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Mosley looking at energy storage devices

NEWS STORY
09/06/2006

Max Mosley has admitted that as part of his vision for the future, he is still looking at technology that could make use of energy normally wasted, and in particular regenerative braking, whereby the heat generated when a driver brakes is stored in a battery, then subsequently used to produce addition accelerating power, bypassing the 'conventional powerplant.

"At the moment it is an idea rather than a regulation," said the Englishman at Silverstone today. "And it need not be a regulation until the end of 2006 in order to be introduced in 2009, is to bring into Formula One a technology that two teams were working on in the mid-1990s, but which we prohibited at the time on the grounds of costs and safety, primarily safety.

"That was energy storage devices," he continued. "At that time one team was working on, I believe, a hydraulic system and another on an inertia system. And since then there have been a number of electrical systems for storing energy.

"What it comes down to is this. In the next 30-50 years it is absolutely certain that every vehicle on the public road will be fitted with a device that will enable it to recover all the energy released when the brakes are applied and store it and use it again to drive and accelerate the vehicle.

"At the moment all the braking energy is dissipated through heat as is all the energy when you lift off and the car is simply driving the engine. The heat from that, of course, goes out through the cooling system. The only exception to that is when some of the energy is recovered in hybrid systems, but very little, and it is stored in a battery at a very low rate. One shouldn't confuse what I'm about to say with hybrid systems. It is a completely different basic technology and will be part of a more complex system eventually on road cars.

"What we're talking about is really something quite simple," he continued, "a simple principle, but I emphasise that this is not yet proposed as a regulation. We want to sit and talk to the teams and manufacturers about it to find the best solution. What we have in mind is this: that every car can be fitted with equipment, which must weigh no more than 20 kilos and will store energy when the car brakes and enable the energy to be used when the car accelerates again. The technology we would like in that 20-kilo piece of equipment will be completely free, so that people can choose whether they want a hydraulic, inertia or electrical system, or some other technology or branch of those technologies.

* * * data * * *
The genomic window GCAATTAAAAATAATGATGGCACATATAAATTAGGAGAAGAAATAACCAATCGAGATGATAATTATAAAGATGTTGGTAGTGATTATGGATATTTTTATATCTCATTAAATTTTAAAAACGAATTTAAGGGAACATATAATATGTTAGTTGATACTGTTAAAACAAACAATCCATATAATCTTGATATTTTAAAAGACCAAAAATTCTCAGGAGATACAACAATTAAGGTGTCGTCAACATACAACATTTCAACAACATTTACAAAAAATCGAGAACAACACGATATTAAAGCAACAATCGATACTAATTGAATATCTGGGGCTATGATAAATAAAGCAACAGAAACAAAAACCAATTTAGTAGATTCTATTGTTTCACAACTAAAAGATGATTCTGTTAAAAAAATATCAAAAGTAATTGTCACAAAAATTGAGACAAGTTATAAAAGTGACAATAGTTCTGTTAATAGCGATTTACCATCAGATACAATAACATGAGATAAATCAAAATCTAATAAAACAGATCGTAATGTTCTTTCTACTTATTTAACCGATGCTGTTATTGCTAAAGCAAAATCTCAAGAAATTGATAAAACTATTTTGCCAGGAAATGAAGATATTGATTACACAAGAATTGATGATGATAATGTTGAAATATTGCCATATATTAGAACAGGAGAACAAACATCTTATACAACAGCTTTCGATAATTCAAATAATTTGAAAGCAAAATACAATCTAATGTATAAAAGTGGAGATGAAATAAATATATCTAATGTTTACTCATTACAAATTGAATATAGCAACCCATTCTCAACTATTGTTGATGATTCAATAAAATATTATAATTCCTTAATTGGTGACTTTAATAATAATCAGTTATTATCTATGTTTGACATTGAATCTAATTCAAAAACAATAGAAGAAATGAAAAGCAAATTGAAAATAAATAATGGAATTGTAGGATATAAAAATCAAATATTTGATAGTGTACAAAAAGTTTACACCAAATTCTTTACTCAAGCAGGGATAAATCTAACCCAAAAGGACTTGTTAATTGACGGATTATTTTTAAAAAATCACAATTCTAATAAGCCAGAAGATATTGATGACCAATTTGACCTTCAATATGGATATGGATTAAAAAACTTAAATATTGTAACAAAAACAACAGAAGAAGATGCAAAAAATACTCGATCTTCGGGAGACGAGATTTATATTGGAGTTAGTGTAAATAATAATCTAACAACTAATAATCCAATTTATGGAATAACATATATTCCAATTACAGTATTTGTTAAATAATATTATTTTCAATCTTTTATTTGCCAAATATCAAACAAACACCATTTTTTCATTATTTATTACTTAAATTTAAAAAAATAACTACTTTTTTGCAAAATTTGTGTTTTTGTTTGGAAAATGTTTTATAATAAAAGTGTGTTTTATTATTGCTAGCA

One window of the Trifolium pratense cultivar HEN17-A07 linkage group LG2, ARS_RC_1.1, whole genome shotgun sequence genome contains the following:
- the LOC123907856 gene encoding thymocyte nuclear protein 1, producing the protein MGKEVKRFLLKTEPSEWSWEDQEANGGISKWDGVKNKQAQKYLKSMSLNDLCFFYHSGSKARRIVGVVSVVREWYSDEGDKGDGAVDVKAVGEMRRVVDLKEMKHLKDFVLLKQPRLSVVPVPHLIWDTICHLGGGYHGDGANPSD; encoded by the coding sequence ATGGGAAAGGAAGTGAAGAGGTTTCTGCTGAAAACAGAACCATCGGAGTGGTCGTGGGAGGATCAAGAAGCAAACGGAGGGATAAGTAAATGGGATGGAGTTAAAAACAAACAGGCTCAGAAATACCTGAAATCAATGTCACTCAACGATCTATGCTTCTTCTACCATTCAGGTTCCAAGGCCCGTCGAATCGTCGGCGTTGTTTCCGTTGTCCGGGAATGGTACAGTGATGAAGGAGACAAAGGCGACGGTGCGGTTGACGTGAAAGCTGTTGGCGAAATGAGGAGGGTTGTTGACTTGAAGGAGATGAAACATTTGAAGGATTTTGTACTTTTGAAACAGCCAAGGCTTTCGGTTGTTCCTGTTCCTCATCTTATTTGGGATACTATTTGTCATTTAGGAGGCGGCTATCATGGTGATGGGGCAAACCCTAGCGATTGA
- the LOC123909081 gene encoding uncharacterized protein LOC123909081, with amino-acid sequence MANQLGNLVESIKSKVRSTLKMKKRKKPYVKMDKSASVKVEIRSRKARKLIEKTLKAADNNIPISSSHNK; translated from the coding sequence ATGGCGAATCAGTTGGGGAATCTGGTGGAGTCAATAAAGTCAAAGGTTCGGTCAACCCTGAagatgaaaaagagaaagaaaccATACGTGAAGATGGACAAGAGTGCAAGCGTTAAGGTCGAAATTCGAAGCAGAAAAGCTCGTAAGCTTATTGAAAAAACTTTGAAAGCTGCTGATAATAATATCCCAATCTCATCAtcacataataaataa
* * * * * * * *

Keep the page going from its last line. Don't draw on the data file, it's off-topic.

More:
"Compared for example with the suggestion of a push-to-pass button on an F1 engine as they are at the moment, if you allowed 1,000rpm for push-to-pass it would give about 40bhp for however long you allow the 20,000rpm.

"We're talking about 60bhp for nine seconds. We believe that when fully developed this system will enable a car to have about 900 kiloJoules, enough for about 120bhp for about 10 seconds. To put that in perspective, 900kJ is a two-ton road car stopping from 108km/h and going all the way back up to 108km/h again without using any petrol.

"This is quite clearly something that is and will be developed for the road and all the major manufacturers are working on different systems at this time. By allowing it in F1 we will be accelerating its introduction. We'd like to do that for 2009 but must sort out the detail of the regulation with the teams and manufacturers. This will be a technology that everyone can understand, the public can understand and it will be directly relevant to road cars and a technology for the future of road cars."

Asked if he was suggesting 'twin' engined F1 cars, with a combustion engine and an electrical engine, Mosley replied: "This would be energy that is entirely recovered under braking, even to the extent that we'd be quite happy for them to put the device at the front of the car and take the energy from the front wheels.

"All you would do is store the energy and that would be regulated by the ECU, then the driver would release the energy by pressing a button. The principle is simple but the device would be complex."

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